THE majority of Scots think Alex Salmond’s administration has failed to deliver on education, health and justice, a new poll has showed.
Nearly two-thirds of Scottish voters believe the justice system is too soft on criminals, following the news that the SNP will scrap six month sentences in favour of community service.
It also found that only 18 per cent believe the justice system is “about right” while two per cent thought it is too hard on criminals.
The Cello MRUK survey also showed that more than a fifth of voters believe the NHS is worse since Labour left office in 2007, with nearly half saying there is no improvement on health care since then.
The results of the poll, which measured the responses of 1,040 voters last month, also showed widespread dissatisfaction with the SNP record on education.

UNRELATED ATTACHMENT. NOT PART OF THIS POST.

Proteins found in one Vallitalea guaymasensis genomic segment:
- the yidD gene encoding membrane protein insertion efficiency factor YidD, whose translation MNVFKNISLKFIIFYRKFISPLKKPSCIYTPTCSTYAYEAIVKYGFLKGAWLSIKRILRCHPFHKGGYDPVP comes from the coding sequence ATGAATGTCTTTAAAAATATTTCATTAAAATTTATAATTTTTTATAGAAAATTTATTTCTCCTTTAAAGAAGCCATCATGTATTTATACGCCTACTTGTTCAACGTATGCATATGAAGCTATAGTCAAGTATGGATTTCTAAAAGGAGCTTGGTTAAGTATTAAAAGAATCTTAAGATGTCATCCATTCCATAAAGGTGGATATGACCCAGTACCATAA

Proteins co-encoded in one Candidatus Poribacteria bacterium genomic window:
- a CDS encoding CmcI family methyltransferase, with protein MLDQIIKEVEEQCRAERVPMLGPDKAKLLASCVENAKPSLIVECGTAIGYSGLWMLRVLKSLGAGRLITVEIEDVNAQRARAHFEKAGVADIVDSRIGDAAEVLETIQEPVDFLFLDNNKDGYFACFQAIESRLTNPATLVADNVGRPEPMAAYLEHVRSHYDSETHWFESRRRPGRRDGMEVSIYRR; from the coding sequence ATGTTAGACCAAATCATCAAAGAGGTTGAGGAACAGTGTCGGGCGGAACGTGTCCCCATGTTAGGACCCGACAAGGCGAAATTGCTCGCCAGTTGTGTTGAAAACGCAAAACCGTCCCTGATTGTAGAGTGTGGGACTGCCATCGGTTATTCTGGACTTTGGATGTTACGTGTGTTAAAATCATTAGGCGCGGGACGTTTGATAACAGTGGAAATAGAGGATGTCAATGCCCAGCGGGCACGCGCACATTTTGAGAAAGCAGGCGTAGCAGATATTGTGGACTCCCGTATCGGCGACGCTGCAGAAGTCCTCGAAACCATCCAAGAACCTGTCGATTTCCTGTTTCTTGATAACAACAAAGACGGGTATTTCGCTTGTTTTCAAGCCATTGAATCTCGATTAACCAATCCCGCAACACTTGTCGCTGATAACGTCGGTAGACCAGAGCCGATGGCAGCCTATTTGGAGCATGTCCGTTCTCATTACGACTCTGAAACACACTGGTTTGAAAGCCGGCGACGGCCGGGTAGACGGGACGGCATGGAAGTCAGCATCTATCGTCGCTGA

Only eight per cent of voters thought the education system has improved since the SNP formed the government while 41 per cent was the same.
And 14 per cent thought it had deteriorated, despite assurances that classes sizes are improving.
Iain Gray, Scottish Labour leader, said that the poll’s findings were a “damning verdict on three years of SNP government.”
He added: “For all their promises, they are simply not doing enough for most people.”
Annabel Goldie, leader of the Scottish Conservatives, said that the “coalition of the left – the SNP, Labour and the Lib Dems” have to share the blame.
A spokesman for Justice Secretary Kenny MacAskill said: “We have delivered a near 30-year-low in crime…we have delivered record-low class sizes, are building more new schools and are meeting the NHS waiting-time guarantees.”
On Saturday, launching the SNP’s election campaign, Alex Salmond ruled out the introduction of tuition fees for students and vowed to resist cuts in public spending.
He added: “Behind those cuts will be real people, real jobs.”